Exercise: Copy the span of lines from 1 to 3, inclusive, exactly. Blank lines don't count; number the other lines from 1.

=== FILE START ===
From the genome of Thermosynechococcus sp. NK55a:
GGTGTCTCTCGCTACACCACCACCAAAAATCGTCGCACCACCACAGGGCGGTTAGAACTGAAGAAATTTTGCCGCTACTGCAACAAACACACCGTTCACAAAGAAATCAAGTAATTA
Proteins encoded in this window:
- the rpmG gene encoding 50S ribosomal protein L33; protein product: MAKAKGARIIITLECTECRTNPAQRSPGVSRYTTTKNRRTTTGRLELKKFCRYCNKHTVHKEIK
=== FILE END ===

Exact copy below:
From the genome of Thermosynechococcus sp. NK55a:
GGTGTCTCTCGCTACACCACCACCAAAAATCGTCGCACCACCACAGGGCGGTTAGAACTGAAGAAATTTTGCCGCTACTGCAACAAACACACCGTTCACAAAGAAATCAAGTAATTA
Proteins encoded in this window: